The Reformation, or Protestant Reformation is generally considered to have begun in 1517, when the theologian-priest, Martin Luther, published The Ninety-Five Theses, which challenged Catholic doctrine on the giving of indulgences, purgatory, "particular judgment," and the authority of the Pope, among other issues. This Protestant Reformation concluded in 1648 with the Peace of Westphalia, and the end of European religious wars. While Luther started by criticizing the above-mentioned issues, debate widened to the point that many of the doctrines and devotional practices of the Catholic Church were questioned.
From the mid-sixteenth century to the mid-seventeenth century, ( approximately the reign of Pope Pius IV to the end of the Thirty Years' War in 1648), the Counter-Reformation took place; this was a movement for reform in the Church in reaction to the challenges of the Protestant Reformation. Literature from this period includes the Spiritual Exercises (c. 1522-23) by St. Ignatius of Loyola, the founder of the Society of Jesus. This order of priests, commonly called Jesuits became the theological scholars of the Church. When the Council of Trent met on December 13, 1545 and closed on December 4, 1563, there was established, according to New Advent, a Catholic encyclopedia,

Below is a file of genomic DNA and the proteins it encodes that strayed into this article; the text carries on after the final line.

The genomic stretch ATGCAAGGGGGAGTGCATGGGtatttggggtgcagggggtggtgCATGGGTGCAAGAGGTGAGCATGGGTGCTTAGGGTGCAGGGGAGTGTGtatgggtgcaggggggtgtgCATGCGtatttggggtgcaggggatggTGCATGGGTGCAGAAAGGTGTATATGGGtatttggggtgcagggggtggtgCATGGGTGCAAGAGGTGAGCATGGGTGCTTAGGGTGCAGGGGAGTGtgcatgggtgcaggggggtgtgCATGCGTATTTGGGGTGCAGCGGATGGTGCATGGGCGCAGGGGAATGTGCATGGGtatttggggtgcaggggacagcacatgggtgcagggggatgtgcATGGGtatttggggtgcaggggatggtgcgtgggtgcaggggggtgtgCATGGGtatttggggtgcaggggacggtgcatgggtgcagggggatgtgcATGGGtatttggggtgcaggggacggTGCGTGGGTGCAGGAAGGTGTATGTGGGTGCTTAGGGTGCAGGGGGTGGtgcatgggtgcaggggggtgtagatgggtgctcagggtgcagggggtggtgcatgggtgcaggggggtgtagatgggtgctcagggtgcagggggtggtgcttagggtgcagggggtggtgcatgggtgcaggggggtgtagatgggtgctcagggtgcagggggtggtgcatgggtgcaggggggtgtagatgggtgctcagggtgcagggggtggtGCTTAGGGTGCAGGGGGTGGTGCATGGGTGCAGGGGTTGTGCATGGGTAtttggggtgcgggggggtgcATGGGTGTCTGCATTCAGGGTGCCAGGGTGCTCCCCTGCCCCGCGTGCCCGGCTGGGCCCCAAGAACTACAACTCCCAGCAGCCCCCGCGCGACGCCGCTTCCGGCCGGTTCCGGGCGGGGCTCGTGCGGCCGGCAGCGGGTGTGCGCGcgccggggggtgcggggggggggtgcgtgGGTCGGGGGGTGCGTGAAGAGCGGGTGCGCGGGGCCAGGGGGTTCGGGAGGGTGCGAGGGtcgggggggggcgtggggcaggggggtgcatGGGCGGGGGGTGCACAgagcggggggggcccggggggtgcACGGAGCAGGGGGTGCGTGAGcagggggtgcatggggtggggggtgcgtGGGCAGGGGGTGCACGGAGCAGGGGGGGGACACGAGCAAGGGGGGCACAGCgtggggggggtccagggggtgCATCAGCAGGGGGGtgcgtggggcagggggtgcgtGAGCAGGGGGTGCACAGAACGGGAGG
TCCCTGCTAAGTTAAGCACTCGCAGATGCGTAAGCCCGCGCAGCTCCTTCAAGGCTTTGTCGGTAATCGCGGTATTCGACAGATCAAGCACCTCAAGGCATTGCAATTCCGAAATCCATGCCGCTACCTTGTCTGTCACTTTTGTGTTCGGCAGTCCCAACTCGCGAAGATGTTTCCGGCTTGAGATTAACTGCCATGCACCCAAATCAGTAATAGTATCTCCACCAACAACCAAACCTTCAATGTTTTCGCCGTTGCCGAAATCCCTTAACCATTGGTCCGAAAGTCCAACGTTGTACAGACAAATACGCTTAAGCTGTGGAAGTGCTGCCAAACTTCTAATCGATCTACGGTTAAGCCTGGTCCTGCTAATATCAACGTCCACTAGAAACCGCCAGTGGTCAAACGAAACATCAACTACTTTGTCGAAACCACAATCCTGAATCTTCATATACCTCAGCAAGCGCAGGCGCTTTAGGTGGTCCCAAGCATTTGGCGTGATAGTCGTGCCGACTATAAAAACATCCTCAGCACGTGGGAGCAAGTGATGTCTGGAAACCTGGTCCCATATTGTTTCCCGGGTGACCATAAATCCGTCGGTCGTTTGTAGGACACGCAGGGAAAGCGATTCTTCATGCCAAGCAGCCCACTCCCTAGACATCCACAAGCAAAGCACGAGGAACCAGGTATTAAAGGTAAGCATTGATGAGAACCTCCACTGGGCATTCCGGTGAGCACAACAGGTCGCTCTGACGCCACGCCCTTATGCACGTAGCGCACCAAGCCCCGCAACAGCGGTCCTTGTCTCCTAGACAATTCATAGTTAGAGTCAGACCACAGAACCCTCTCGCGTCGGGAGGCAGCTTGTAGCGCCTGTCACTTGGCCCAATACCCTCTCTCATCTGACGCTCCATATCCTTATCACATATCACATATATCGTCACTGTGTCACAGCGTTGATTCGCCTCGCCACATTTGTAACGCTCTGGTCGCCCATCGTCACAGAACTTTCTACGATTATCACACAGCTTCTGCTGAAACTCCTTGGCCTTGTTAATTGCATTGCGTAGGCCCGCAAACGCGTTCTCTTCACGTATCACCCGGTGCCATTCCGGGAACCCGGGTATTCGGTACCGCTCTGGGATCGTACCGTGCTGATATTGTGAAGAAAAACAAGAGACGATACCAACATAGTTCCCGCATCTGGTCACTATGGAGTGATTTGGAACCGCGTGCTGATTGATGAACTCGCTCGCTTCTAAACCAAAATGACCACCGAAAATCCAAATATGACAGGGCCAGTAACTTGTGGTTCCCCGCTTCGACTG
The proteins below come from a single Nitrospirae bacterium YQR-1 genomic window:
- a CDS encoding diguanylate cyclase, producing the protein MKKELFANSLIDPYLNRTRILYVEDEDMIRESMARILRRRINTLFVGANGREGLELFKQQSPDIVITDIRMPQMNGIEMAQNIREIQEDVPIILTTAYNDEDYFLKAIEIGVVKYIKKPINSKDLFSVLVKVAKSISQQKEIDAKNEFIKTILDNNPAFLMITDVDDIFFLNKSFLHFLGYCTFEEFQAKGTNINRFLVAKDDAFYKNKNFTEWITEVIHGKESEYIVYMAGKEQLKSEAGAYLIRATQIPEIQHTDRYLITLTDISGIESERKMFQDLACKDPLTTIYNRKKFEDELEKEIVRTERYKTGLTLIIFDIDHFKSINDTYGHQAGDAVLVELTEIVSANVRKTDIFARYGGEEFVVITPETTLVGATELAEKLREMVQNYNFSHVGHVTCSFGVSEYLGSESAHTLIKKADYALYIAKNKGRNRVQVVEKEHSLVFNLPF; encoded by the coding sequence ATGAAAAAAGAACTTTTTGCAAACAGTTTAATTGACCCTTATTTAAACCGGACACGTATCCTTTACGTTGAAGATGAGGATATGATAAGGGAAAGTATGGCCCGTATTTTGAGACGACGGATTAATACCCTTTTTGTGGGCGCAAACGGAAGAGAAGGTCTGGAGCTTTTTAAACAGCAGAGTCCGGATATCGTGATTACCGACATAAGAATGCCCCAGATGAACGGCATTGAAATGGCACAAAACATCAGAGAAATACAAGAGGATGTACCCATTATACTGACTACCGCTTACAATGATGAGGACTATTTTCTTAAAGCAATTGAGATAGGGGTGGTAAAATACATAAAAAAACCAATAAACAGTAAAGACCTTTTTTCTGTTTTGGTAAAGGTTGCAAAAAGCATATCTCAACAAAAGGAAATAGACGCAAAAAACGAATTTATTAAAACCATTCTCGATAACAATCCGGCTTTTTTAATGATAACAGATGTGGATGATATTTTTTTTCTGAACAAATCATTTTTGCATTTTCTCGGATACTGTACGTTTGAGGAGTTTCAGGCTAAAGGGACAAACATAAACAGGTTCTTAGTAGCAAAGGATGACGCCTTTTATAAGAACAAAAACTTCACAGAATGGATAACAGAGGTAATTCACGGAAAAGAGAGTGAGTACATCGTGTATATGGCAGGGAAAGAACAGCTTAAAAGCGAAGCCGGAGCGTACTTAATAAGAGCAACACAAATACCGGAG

the definitive determination of the doctrines of the Catholic Church in answer to the heresies of the Protestants; a further object was the execution of a thorough reform of the inner life of the Church by removing the numerous abuses that had developed in it.
According to Huber Jedin, the term "Catholic Reformation" differs from "Counter-Reformation." Whereas the Counter-Reformation was the reaction to the Protestant Reformation, Catholic Reformation emphasizes continuity [Enotes] as reforms have been made in the past and continue in the present. For instance, there was a major split within the Catholic Church from 1378 to 1418. Called the Western Schism, this division in the Church began with the return of the Papacy to Rome under Gregory XI. The move ended the Avignon, France, Papacy which had attained a reputation for corruption. Because the Catholic Church wielded much political power in those times, this relocation sparked more than theological controversy. Other reforms involved the promotion of "active good works" and the doing away with indulgences. More contemporary reforms have been made regarding Church doctrine, especially in the Vatican Council of 1962, the Second Vatican Council ("Vatican II), which modernized many of the practices such as changing the Mass from Latin to English and allowing women at the alter during Mass to assist as readers and giving out Communion.